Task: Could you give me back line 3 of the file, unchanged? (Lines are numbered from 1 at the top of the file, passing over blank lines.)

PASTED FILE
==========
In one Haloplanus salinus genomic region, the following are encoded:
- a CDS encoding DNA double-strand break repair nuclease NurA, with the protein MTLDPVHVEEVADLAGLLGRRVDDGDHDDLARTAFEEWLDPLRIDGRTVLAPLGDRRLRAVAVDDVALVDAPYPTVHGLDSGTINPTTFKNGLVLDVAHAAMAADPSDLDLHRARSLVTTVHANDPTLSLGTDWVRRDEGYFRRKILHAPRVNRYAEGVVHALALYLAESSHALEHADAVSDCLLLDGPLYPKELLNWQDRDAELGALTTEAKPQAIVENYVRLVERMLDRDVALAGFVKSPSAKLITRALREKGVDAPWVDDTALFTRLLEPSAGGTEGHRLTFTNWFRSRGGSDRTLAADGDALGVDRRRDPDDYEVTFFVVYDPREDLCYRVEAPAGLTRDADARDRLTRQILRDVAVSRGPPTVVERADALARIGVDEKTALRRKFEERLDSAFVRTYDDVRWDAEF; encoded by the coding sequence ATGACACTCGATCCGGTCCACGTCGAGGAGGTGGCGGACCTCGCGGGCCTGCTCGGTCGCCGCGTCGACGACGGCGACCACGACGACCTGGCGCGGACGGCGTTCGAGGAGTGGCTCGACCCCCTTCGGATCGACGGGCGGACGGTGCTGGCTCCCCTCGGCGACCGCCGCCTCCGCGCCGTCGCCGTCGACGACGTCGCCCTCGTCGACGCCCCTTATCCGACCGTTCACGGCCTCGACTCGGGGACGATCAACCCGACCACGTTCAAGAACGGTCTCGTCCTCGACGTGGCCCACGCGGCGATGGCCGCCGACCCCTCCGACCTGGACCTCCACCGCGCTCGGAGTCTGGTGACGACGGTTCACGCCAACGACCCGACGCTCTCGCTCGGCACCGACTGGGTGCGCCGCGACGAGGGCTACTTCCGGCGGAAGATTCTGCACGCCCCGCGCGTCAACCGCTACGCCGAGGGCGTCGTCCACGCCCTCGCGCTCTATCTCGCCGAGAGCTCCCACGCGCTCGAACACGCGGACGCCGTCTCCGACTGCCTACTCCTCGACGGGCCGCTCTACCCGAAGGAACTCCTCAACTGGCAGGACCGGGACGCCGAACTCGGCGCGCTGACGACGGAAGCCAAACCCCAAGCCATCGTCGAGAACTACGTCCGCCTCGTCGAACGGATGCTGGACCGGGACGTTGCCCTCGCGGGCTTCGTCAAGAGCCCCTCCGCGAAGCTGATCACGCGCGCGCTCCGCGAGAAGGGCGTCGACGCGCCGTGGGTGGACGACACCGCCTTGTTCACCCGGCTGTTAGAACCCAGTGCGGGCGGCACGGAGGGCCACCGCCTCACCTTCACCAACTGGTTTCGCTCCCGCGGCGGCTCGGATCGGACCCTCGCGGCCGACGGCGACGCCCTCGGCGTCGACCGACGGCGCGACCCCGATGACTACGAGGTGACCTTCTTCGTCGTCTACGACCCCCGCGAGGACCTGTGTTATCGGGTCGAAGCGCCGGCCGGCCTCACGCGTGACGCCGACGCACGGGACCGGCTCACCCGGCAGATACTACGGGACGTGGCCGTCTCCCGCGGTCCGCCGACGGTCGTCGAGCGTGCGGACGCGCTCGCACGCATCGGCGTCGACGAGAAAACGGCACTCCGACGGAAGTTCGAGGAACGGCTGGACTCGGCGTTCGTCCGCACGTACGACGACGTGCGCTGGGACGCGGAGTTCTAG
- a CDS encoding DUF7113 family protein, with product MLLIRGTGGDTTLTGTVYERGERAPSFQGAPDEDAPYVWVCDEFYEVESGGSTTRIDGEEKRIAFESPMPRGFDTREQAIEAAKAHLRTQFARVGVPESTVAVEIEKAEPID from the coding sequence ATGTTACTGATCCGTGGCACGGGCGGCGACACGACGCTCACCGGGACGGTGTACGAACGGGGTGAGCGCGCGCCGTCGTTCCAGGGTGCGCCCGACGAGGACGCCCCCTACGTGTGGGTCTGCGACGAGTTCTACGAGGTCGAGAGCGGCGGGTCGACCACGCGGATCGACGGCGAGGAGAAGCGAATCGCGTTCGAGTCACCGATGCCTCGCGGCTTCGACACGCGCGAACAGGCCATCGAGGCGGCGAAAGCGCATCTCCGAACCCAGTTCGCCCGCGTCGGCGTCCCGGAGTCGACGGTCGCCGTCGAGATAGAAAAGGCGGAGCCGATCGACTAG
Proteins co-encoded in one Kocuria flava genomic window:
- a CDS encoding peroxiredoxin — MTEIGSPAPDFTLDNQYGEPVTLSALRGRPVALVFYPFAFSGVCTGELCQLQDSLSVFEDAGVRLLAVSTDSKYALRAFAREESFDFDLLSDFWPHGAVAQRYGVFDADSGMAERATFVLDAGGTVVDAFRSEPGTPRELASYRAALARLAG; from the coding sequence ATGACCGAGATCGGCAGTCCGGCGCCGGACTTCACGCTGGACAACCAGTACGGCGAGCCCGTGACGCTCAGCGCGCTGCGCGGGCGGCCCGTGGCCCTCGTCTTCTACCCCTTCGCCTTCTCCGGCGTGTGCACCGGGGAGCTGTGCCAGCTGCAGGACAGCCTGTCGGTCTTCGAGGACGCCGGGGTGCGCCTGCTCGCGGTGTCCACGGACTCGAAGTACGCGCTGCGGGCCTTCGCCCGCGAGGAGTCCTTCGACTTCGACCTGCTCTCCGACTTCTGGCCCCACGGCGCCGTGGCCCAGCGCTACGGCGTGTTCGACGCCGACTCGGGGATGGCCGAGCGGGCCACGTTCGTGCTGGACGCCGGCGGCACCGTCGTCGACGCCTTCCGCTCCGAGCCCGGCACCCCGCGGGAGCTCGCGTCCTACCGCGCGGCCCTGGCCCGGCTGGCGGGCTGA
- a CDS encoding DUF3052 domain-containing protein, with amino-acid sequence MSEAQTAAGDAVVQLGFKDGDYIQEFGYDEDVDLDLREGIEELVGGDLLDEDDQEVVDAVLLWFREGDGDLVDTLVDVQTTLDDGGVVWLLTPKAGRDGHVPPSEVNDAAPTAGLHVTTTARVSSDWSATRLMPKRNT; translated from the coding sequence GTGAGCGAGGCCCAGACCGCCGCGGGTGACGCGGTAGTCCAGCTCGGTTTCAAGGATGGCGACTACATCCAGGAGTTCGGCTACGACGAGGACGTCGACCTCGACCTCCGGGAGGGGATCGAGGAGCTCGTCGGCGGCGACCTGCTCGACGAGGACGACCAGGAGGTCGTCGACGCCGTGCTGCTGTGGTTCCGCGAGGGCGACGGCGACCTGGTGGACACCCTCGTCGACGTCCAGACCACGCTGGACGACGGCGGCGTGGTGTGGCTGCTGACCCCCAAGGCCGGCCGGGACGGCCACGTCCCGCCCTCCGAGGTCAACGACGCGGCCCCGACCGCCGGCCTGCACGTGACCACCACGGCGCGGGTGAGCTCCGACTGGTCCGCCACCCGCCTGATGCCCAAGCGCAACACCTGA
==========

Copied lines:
- a CDS encoding DUF7113 family protein, with product MLLIRGTGGDTTLTGTVYERGERAPSFQGAPDEDAPYVWVCDEFYEVESGGSTTRIDGEEKRIAFESPMPRGFDTREQAIEAAKAHLRTQFARVGVPESTVAVEIEKAEPID from the coding sequence ATGTTACTGATCCGTGGCACGGGCGGCGACACGACGCTCACCGGGACGGTGTACGAACGGGGTGAGCGCGCGCCGTCGTTCCAGGGTGCGCCCGACGAGGACGCCCCCTACGTGTGGGTCTGCGACGAGTTCTACGAGGTCGAGAGCGGCGGGTCGACCACGCGGATCGACGGCGAGGAGAAGCGAATCGCGTTCGAGTCACCGATGCCTCGCGGCTTCGACACGCGCGAACAGGCCATCGAGGCGGCGAAAGCGCATCTCCGAACCCAGTTCGCCCGCGTCGGCGTCCCGGAGTCGACGGTCGCCGTCGAGATAGAAAAGGCGGAGCCGATCGACTAG